Speaking of big venue chant jams, “Free Again” starts with the kind of “oh oh ohhs” that will make the woo girls happy. It’s also a kind of alt rock reflective piece that will find a lot of fans. It’s not totally clear of what he’s rid himself of, but it seems infinitely relatable; we could connect with addictions, bad relationships, or even a destructive lifestyle. It could be a real anthem for people trying to get clean, sober, or otherwise move on from dangerous circumstances. As with the rest of the album, it’s profoundly inspiring!

Taking a page out of Louis Armstrong’s titles (but not his music), “A Wonderful World” is a fascinating work of cultural criticism. Commenting on celebrity culture, over use of medication, blaming others, and much else, the song is about the lack of wisdom in the 21st century western world. It’s about reliance on technology, poisonous food, and meaningless life. The ironic “what a wonderful world” refrain is just… beautiful. The gang vocal is brilliant, just begging that we all join in, singing about how we’re destroying the world around us. Sheer brilliance.

“It’s All Come Out” is about self esteem and self perception. It responds to the individual story as a response to the previous track. But ultimately it is a story of perseverance, “it’ll all come out in the end.” The track is a bit more “soft rock” than others on the album, but the message is just as hard hitting in terms of how to live life. It’s about embracing the difficulties of life, seeing things through to the end no matter what.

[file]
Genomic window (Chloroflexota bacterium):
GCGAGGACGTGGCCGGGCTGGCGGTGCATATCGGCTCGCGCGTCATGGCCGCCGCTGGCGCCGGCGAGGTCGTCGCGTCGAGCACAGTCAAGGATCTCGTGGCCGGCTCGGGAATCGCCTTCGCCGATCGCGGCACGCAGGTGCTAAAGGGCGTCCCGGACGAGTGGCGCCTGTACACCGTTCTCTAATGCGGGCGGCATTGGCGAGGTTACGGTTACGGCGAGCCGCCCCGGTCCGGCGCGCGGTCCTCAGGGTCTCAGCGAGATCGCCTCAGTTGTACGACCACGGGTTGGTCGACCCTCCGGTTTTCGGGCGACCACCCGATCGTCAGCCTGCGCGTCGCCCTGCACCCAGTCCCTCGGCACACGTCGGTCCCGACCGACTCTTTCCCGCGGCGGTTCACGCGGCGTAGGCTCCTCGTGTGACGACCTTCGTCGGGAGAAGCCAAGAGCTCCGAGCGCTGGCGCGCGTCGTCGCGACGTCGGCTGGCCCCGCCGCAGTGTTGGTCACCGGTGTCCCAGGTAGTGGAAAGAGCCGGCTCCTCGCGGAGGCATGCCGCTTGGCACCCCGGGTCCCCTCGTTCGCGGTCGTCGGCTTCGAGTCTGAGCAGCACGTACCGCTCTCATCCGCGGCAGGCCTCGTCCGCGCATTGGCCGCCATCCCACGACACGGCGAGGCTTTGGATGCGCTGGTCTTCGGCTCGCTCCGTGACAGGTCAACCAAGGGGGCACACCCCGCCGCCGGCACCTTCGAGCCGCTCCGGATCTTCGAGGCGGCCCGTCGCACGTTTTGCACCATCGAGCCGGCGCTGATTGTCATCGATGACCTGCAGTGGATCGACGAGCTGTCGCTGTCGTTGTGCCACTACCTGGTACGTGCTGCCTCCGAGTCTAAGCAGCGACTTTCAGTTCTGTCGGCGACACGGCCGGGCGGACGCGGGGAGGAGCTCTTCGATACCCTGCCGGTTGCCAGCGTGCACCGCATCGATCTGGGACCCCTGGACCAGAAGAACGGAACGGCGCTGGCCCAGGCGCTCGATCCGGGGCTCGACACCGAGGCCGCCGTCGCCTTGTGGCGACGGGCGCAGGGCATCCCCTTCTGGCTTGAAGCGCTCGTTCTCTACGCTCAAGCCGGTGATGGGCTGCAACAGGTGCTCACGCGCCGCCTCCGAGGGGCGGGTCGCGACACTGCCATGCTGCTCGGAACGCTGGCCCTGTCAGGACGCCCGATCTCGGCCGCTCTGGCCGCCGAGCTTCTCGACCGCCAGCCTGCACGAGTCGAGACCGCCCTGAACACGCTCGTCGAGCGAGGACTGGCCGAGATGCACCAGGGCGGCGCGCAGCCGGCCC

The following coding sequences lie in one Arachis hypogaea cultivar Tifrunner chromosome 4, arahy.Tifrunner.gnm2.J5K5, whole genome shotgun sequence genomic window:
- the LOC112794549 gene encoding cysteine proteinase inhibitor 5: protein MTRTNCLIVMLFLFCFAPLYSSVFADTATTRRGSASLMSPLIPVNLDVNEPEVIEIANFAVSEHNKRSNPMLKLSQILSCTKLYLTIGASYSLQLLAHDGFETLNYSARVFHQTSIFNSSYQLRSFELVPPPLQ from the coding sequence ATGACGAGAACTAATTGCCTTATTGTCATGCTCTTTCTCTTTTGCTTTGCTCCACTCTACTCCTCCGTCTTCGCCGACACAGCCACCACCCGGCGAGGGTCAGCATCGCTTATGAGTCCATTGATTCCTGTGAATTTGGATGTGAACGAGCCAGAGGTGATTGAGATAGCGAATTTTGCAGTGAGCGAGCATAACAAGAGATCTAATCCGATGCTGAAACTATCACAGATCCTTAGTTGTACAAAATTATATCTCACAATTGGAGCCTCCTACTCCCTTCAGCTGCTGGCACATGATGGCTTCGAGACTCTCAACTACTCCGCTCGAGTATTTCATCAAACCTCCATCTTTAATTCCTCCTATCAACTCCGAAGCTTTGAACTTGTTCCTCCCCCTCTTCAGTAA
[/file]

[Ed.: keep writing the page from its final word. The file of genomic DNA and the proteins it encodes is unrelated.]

Every time I hear “I Won’t Forget” I get butterflies in my stomach. This is not an exaggeration. The fingerpicking that opens the track introduces Holden’s gentle vocal perfectly. It’s a horribly tragic song about verbal abuse and a difficult father-son relationship. Although I’m blessed not to personally connect with this kind of relationship, the amount of Holden’s heart that pours out through the lyrics and delivery is both raw and exquisite. It’s perhaps his best artistry on an overwhelmingly phenomenal album. The gang vocals on the bridge and chorus shift from the sweetly-delivered verses so well. It’s such a relief to hear him sing, “I have finally found peace within. It is he who has to deal with his sins.” Amen, brother. (I legitimately feel like I know Holden after listening to this album so many times in the past few weeks.)

Now the final track comes with a genre shift. Holden’s impactful songwriting style is still evident, but it’s much more of a jangly folk kind of song than the rest of the album. So of course I love. “The Next Life” is about the hope of the next life… and isn’t that just the perfect way to end an inspiring and hopeful album? “Don’t worry darlin’… please don’t cry… I’ll still be fallin’ for you so find me in the next life.” What a concept! It also features a female vocal that’s also on point. The harmonies, the loose string ensemble, and the party atmosphere all come together for the most amazing ending to a superb album.

Honestly, I may have run out of positive adjectives. If it’s not evident by this point, I firmly believe that this is a MUST OWN album for most readers who like my taste in music. Holden’s songwriting is next level and the songs are all likeable. It has taken me a few weeks to process just how much I love his album. I really really hope I get to interview him some day. But until that day, I’ll be enjoying his inspiring lyrics. I’ll keep chasing the sun with this blog… and hope you all will continue to join along, allowing great philosopher, poet, singer songwriters like Greg Holden to help us on the way.